Two truck drivers who were making deliveries were injured, GM spokesman Dan Flores said.
One of the truck drivers was sent to a Midwest City hospital, but the extent of his injuries was unknown, Flores said. The other suffered minor injuries and was treated at the plant.
None of the 1,000-plus employees inside the plant was injured, Flores said.
Gov. Brad Henry said damage to the GM plant will have a significant impact on the state and our economy.
"They are just very, very excited by the fact that nobody was seriously injured," Henry said. "It's miraculous," Robert D. Jones, GM plant personnel director, said of the low number of injuries.
A warning siren sounded at the plant about 20 minutes before the twister hit. Workers took shelter in a concrete-lined room in the plants old paint shop.
Flores said plant officials were having difficulty evaluating the damage without electricity.
GM spokeswoman Kathy Oden said the plant will not produce vehicles today, but some employees will be securing the dam aged plant.
At a United Auto Workers union hall just west of the GM plant, about two dozen people were attending a pre-retirement seminar when the tornado struck.
"It sounded like gravel hitting a window and plywood being torn up," Lori Johnson, 42, of Oklahoma City, said.
The leader of the seminar was monitoring a TV broadcast as the tornado approached.
"He told us to get down. He said 'here it comes,' and we heard it coming," said seminar participant Leola Goodridge, 63, of Ok lahoma City.
"The roof, everything came off," Art Henry, 64, of Bridge Creek, said.
Debris blowing through the room cut his arm, which was later wrapped with gauze.
He also suffered scratches to his head. Seminar participants said they covered their heads and crouched in two rows one on each side of the room as the tornado roared overhead. When the debris set tled and the winds calmed, they looked up and were surprised to find a large steel vehicle bumper lying on the floor between them. The room they were in survived, but other parts of the building were destroyed.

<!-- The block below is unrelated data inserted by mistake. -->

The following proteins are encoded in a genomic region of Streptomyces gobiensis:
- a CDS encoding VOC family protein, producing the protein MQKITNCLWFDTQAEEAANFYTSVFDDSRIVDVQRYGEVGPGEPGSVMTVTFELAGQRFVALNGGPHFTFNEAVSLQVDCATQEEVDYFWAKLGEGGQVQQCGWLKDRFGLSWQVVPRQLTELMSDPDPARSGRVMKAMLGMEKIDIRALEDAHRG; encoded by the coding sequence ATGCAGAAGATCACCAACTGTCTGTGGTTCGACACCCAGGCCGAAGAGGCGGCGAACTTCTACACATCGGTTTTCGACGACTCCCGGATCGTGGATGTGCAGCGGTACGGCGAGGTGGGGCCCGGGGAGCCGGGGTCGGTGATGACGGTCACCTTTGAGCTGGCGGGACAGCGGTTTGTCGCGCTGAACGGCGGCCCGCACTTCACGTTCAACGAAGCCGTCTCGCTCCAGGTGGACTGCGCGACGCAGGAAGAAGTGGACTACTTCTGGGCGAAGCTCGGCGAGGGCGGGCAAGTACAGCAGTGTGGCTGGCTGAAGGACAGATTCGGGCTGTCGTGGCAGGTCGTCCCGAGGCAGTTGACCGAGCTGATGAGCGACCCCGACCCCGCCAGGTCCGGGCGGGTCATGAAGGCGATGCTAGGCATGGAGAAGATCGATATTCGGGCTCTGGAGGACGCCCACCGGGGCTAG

Downed power lines were everywhere in the area, with one blocking the southwest entrance to the GM parking lot. The worst damage at the GM plant was to the new paint shop, a $277 million structure that opened in the spring, Jones said. It sustained severe damage to its west wall.
The body shop, power house and a couple of cooling towers also sustained damage, he said.
Only skilled trades workers and housekeep ing should show up this morning and enter through the main security gate, he said.
More than 3,000 people work at the massive 4-million-plus square foot plant that sits on 430 acres in southeast Oklahoma City. The plant produces 608 vehicles a day.
The night shift begins at 4:30 p.m. and more than 1,000 people were at work when the tornado hit, a company official said.
The plant reopened in January 2002 after an eight-month, $700 million retooling to switch production from passenger cars to sport utility vehicles.
CONTRIBUTING: Staff writers Randy Ellis and Bryan Dean